Independent Device Driver Architecture

Device software changes, whether due to maintenance releases or patches, can occur for a variety of reasons. The vendor may be enhancing the device’s capabilities, for example, enabling it to support new hardware modules for different variations of port density configuration. A vendor may revise the hardware module to address new environmental requirements, to enhance throughput and capabilities, or to enable additional alarms. In all of these cases, the changes typically require a new release of the device OS software.

For the service provider managing a large network, this means they can expect to see a near constant stream of software updates for their various network devices. This presents a significant challenge for any multivendor NMS, simply due to the variety of devices and software versions involved. Each managed device may have software updates released on a different schedule. The network operator may also choose to update different devices at different times (for example, if the operator is migrating a large-scale network in phases), resulting in periods when multiple device OS software versions are running in the network at the same time. How an NMS deals with this extremely complex and dynamic state of affairs is one of the most important factors in its effectiveness.

Given the constant state of flux in device software, it is essential that a multivendor NMS driver architecture be sufficiently isolated from the rest of the software. If it isn’t, then even relatively minor updates to a device’s management interface will require updating and recertification of the entire NMS architecture.

Cisco ANA employs a much more flexible and adaptable device driver architecture that eliminates these issues. Its layered architecture concentrates all device driver software and isolates it from other management functions, allowing it to support driver changes much more readily. The operator can update the device driver software, and those changes dynamically cascade throughout the rest of the management system.

Using this capability, Cisco ANA supports multivendor environments by maintaining vertical divisions in the device driver architecture for each managed device family. As a result of this approach, updating device software will only affect the associated device driver in ANA. In addition, backward compatibility with the previous device software is maintained by the device driver.

This model allows Cisco to make updated drivers available for download on top of a service provider’s existing Cisco ANA installation. In this way, Cisco allows network operators to keep pace with device software changes as economically and efficiently as possible, minimizes the need to update the entire NMS software, and enables service providers to take advantage of new device capabilities more quickly.

Field Extensibility

Most device maintenance software releases (patches and enhancements) will not require changes to the device’s interface with the NMS. No reintegration cycle for such releases should be necessary; the only activity needed to assure compatibility is regression testing, at most. Recognizing this, an effective multivendor NMS should be designed to be extensible by the network operator - allowing the operator to define additional hardware equipment at run time, without the need for an additional integration cycle when the management interface has not changed.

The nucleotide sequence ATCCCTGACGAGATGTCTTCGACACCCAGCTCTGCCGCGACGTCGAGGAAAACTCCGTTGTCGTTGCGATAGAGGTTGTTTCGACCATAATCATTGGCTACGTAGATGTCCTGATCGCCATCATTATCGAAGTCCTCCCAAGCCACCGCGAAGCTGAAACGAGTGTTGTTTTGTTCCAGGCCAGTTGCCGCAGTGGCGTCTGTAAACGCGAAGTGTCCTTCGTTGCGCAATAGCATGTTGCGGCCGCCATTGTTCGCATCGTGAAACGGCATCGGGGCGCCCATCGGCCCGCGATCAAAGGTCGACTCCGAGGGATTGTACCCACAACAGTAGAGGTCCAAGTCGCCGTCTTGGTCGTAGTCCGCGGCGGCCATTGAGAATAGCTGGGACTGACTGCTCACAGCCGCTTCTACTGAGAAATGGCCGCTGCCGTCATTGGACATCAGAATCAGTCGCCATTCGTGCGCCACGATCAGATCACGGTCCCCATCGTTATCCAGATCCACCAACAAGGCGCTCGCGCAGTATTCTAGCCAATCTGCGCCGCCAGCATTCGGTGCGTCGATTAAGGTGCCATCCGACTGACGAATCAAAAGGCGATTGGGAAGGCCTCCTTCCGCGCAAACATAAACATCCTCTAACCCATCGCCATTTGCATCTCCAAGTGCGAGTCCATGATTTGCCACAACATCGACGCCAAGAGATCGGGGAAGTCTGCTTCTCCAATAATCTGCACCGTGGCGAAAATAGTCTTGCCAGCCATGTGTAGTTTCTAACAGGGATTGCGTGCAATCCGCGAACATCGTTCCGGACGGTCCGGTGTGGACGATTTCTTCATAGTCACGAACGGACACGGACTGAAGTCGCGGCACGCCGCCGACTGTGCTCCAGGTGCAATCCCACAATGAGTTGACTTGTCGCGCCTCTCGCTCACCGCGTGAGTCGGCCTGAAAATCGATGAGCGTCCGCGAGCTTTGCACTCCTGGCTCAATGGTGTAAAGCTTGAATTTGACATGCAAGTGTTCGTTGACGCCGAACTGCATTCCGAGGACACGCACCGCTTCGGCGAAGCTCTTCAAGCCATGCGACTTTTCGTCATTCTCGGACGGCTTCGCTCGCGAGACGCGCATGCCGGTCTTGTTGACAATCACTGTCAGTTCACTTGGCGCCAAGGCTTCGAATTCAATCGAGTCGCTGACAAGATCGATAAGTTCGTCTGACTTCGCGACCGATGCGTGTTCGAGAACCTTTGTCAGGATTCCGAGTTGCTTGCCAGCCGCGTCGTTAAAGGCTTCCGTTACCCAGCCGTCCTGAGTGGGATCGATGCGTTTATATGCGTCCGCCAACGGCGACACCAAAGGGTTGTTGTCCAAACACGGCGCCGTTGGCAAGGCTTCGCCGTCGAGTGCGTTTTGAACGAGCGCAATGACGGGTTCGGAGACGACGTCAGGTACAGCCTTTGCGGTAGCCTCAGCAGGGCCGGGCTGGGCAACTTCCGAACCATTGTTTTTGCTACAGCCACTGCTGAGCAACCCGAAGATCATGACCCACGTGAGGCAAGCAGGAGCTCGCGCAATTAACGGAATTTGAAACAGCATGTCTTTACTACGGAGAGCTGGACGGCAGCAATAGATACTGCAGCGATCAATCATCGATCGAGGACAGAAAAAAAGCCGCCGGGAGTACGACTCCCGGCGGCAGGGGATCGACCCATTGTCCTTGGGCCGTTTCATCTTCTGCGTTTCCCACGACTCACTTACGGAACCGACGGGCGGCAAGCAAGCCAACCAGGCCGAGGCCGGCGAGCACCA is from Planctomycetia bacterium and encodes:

Cisco ANA provides this capability, reducing the time and cost involved in device software integration. Even more important, this field extensibility gives network operators control over how quickly they introduce new device software - and how quickly they can deliver new networking features and hardware modules in a competitive marketplace.

Also critical for an effective multivendor NMS, Cisco ANA allows network operators to define, at run time, additional SNMP traps and other autonomous messages for recognition and parsing by the NMS. This is important because each device’s alarm-reporting attribute in a multivendor environment may be different and based on a different factory default. To facilitate a true end-to-end view through a single pane of glass, the NMS must provide a common way to modify reporting attributes (for example, the severity or description of a particular alarm condition) across all devices, without affecting the devices themselves. Cisco ANA provides this capability, letting the network operator define which events should be reported as alarms. Ultimately, service providers can tailor alarm reporting attributes for all devices, regardless of maker, to fit their unique network and service environment.

Native Device Integration

Service providers should be aware that network equipment providers inherently have more control over the cost of NMS integration than a vendor-neutral NMS provider. Typically, vendor-neutral NMS providers do not have control over device management interface implementation, backward compatibility, or prior knowledge about device software release status. Hence, they tend to repeat the integration process for each device release and transfer the cost to the network service providers.

Often in such integrations, service providers must employ specialized device experts to understand the device’s proprietary interfaces and device management capabilities. These specialists can be costly, may not always be available, and must rely strictly on information that the device manufacturer has released in the public domain. Since device management interfaces vary from vendor to vendor - and sometimes even from family to family from the same vendor - this integration may require specialists to engage in extensive software design analysis and research into the interface specification, all of which requires time and resources. The service provider also must allow for integration testing in a lab environment.